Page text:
Guy Kawasaki 10/20/30 Rule of PowerPoint

By June 4, 2014PowerPoint

Guy Kawasaki is an American entrepreneur and public speaker from Hawaii. He worked for Apple and helped market the famous Macintosh computer in 1984. The marketing campaign was revolutionary as it showed the computer to beĀ intuitive to use, it made it seem friendly.

Since then Mr. Kawasaki has worked as a business investor, author and speaker. In his years listening to “would be” entrepreneurs pitch him ideas using PowerPoint, he became convinced that most people’s presentation skills were very low and that they could easily be improved. This is how he came up with the 10/20/30 Rule of PowerPoint.

As he states in his website: “This is a simple rule that states that a PowerPoint presentation should have 10 slides, last no more than 20 minutes and contain no font smaller than 30 points.”

Ten Slides
When you are presented with new information, taking in a number of new ideas/concepts is difficult, more than 10 is almost impossible. Below, Mr. Kawasaki lists as an example, the 10 PowerPoint slides for a new company seeking funding.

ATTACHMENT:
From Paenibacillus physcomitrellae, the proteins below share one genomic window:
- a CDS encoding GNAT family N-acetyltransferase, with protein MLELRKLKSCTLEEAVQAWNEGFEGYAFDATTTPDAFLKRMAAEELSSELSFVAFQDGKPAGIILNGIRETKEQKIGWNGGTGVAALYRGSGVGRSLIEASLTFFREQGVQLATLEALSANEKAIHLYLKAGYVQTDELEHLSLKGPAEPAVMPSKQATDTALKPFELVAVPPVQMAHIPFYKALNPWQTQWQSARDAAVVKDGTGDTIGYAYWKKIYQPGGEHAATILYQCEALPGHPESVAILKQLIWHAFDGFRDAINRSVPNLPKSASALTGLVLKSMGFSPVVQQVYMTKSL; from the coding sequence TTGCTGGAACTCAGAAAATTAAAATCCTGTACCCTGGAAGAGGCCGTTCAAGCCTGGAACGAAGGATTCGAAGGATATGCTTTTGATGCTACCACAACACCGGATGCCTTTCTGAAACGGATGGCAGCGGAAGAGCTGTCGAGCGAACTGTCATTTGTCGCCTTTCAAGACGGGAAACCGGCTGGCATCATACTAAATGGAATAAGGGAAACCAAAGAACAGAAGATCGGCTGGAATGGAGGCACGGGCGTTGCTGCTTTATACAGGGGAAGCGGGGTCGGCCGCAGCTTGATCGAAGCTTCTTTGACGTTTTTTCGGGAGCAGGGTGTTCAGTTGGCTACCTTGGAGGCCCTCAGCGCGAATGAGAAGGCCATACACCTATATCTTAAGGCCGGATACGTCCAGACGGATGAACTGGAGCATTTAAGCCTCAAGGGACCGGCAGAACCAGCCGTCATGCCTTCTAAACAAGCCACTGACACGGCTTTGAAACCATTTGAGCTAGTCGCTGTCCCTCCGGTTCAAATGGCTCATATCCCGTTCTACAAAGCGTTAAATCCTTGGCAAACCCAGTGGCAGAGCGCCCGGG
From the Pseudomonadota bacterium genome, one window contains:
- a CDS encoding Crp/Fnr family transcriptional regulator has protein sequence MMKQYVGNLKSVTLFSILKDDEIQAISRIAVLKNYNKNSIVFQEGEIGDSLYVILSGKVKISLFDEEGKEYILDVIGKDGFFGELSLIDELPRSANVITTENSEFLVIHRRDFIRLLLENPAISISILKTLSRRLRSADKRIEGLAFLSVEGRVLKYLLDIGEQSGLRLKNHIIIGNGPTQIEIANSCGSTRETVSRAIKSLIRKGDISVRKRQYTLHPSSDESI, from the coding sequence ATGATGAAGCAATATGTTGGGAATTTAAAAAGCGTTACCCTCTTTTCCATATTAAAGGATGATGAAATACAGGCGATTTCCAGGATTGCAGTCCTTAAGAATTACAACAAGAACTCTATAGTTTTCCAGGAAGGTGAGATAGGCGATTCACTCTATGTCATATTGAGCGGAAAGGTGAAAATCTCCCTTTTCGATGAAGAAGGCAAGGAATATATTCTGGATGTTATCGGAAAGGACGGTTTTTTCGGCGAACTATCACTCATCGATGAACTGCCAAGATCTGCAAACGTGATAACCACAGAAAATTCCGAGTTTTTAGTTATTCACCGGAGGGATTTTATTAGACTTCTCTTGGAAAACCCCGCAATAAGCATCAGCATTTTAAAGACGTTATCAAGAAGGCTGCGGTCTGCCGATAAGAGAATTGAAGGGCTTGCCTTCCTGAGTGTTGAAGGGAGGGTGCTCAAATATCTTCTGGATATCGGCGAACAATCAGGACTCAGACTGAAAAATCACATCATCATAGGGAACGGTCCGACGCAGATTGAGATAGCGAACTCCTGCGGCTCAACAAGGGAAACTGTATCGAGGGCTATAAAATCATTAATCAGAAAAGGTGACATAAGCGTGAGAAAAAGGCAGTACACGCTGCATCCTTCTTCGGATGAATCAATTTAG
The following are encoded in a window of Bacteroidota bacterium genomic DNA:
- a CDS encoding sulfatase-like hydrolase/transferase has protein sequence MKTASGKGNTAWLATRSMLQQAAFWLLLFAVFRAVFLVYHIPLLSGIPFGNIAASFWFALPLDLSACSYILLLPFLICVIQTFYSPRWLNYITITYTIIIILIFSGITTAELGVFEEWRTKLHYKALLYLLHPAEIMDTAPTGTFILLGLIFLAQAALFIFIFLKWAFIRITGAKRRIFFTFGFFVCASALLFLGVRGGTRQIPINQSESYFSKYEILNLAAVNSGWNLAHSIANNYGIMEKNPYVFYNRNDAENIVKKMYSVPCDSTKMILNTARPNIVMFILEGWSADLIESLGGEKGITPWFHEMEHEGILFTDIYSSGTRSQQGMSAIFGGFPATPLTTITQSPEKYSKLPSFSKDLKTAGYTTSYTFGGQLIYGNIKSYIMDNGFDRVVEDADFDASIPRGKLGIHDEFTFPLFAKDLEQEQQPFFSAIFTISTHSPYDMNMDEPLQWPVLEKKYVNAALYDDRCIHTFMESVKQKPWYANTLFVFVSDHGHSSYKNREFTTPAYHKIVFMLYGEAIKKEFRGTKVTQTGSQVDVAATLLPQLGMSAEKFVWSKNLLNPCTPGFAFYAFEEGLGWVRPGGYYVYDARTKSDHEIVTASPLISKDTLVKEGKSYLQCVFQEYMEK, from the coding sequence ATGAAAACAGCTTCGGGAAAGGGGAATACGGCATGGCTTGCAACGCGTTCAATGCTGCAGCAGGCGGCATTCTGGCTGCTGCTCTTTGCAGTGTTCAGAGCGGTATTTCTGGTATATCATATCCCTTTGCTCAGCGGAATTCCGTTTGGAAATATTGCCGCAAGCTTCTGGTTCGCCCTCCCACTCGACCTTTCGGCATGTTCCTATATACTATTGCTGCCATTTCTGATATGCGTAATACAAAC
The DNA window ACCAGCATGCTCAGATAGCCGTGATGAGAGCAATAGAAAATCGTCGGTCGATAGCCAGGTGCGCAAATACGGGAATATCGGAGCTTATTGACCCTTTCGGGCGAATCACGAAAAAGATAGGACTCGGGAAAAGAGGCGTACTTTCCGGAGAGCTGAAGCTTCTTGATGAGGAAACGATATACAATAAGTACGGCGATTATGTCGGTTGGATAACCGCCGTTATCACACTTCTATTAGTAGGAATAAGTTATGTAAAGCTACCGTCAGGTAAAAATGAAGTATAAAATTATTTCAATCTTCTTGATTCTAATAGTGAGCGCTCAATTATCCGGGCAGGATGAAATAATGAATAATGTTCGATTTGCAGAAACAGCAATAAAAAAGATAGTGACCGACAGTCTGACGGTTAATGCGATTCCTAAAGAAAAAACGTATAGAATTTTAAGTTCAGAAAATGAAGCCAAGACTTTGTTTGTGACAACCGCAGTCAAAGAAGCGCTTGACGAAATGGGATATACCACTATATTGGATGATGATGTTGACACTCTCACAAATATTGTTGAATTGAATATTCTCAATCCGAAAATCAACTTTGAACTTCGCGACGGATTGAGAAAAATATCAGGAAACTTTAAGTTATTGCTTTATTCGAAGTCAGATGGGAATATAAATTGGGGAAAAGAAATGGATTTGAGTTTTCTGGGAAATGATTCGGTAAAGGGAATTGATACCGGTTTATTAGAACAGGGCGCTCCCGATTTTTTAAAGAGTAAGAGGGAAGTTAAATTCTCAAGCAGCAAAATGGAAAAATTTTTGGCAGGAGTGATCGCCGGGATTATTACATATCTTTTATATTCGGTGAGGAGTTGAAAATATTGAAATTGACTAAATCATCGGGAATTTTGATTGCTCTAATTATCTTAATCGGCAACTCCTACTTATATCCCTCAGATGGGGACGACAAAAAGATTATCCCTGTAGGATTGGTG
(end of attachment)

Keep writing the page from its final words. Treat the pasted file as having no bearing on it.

1. Problem
2. Your solution
3. Business model
4. Underlying magic/technology
5. Marketing and sales
6. Competition
7. Team
8. Projections and milestones
9. Status and timeline
10. Summary and call to action

Twenty Minutes
It is possible that you have been given an hour and you want to fill most of it with your presentation. This is a mistake. People arrive late, you might have technical problems or the timeslot is unexpectedly shortened. Make it 20 minutes, keep them interested and have ample time for questions or discussions.

Thirty Point Font
People tend to use fonts that are too small. Maybe because they think that lots of text makes the presentation look more convincing. Also they have lots of text as a reminder to themselves of the material. The advantage of a font that is 30 points in size is that you can’t fit a lot in the presentation, this forces you to edit and to only write the salient points. Being concise and to the point is a big advantage in presentations. A large font has the added advantage of being easier to read by everybody in the room.

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